The editorial went on that a reader could fly (this was still a novelty for most people) over the forest and see that “seven-eighths of the national forests of the South are gone” and “three-fourths of the watershed has been burned over in the last five years,” including the huge conflagration of 1919, while fires in 1882 and 1904 were also mentioned by the News that day.  With land burned away, brush there under a decade old and other issues, “erosion has set in” and this “is appalling,” though “it seems to be nobody’s business.”

Times, 16 September 1924.

The paper observed how important healthy forests were by noting that “irrigation, shelter belts and transportation, which are all entirely dependent upon the forests, are necessary to the prosperity of California.” It added that the American Reforestation Association in Los Angeles, which Gunsalus joined as he sought to have his example be a lesson to others, was readying a promotional effort through the press, radio, motion pictures, schools, clubs, and homes to impress upon the public that value of trees and called on everyone to “take a part in this great public-spirited movement,” concluding that “there is a need for a prompt and vigorous action now.”

Still, the fire continued to burn for a couple more days as the second big backfire was materially aided by the weather, with heavy fog and misty rain settling into the mountains just as “men were about to reach their physical limit” and smothering much of the flames on the morning of the 19th.  Cheered by the providential arrival of cooler temperatures and precipitation, exhausted workers caught a second wind and got into “cold trailing” mode, scraping embers along fire lines back into burned areas, beating out flames and making the line less susceptible to flare-ups.  As long as the winds remained calm and didn’t blow embers into unburned areas, the blaze was considered under control at least.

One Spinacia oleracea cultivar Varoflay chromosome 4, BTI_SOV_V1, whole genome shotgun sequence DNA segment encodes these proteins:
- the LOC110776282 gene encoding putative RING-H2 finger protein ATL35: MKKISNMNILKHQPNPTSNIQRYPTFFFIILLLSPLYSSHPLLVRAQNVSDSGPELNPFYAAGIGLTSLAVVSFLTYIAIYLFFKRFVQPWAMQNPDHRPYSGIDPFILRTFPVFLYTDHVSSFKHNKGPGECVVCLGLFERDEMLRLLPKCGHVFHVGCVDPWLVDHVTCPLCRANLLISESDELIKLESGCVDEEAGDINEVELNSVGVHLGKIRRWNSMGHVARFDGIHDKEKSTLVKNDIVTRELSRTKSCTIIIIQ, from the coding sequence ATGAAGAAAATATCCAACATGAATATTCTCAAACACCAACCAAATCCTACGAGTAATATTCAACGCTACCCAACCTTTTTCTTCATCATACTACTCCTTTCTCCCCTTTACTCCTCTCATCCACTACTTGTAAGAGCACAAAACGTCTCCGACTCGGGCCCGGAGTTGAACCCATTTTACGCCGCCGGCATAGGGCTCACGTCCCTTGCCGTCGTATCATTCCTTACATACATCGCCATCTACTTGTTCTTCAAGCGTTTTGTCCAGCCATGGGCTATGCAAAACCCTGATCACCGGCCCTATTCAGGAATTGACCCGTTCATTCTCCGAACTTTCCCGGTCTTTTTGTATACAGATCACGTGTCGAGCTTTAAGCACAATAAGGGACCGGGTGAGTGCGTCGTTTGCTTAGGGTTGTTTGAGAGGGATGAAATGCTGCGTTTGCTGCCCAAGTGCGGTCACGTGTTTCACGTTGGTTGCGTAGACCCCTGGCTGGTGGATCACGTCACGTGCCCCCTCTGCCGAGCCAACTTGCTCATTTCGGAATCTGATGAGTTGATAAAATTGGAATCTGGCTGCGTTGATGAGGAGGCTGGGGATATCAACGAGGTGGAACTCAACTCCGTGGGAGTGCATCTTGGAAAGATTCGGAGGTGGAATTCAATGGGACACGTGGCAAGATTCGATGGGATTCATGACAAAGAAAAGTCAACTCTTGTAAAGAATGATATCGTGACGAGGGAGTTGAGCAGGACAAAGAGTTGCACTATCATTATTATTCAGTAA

Express, 19 September 1924.

There was at least one fatality late in the effort as 22-year-old Lee Van Buren, a La Habra resident and groundskeeper at the Hacienda Country Club, which opened four years prior in the newly established community of La Habra Heights, was killed when flames leaped past a boulder and engulfed him as he tried to escape but plunged into a fire-filled ravine.   Adding to the tragedy was that a brother was killed months before in a car crash, while another was home recovering from burns suffered a few days prior fighting the fire.

Notably, Pasadena Fire Department chief Ernest F. Coop appealed to the scientists at the renowned California Institute of Technology to “make experiments and perfect a chemical which could be sprayed from airplanes on burning forests.”  He added that such a material “could be thrown in bomb form or from a spray” and, so applied, “would effective throttle the fire.”  With Fire Prevention Week coming up from 5-11 October, Coop’s suggestion was to be discussed at length and, of course, later came the development of foams and other material used extensively today.

Finally, the Los Angeles Express of 19 September noted that “the fire-swept area of 42,000 acres in the Angeles national forest should bring home to the people of California the urgent necessity of forest protection and reforestation,” as explained by George W. Barnes of the American Forestation Service.  He noted that an estimated $200 million in losses were experienced in fires that year in timber, vacation grounds and resorts, grazing land and more.  When plans for dealing with the local forest, however, were submitted to the Board of Supervisors, they were rejected, though the reason was not stated.  The latest conflagration was estimated to cause between $25 million and $100 million in damage including water lost as erosion sent it to watercourses and to the sea rather than into the ground.

While forest fire prevention policies turned out to contribute to many of the problems we’ve faced with wildfires in recent decades, there is still much for us to see in this 1924 fire that is resonant now nearly a century later, though the existential threat of climate change is obviously a foundational factor today.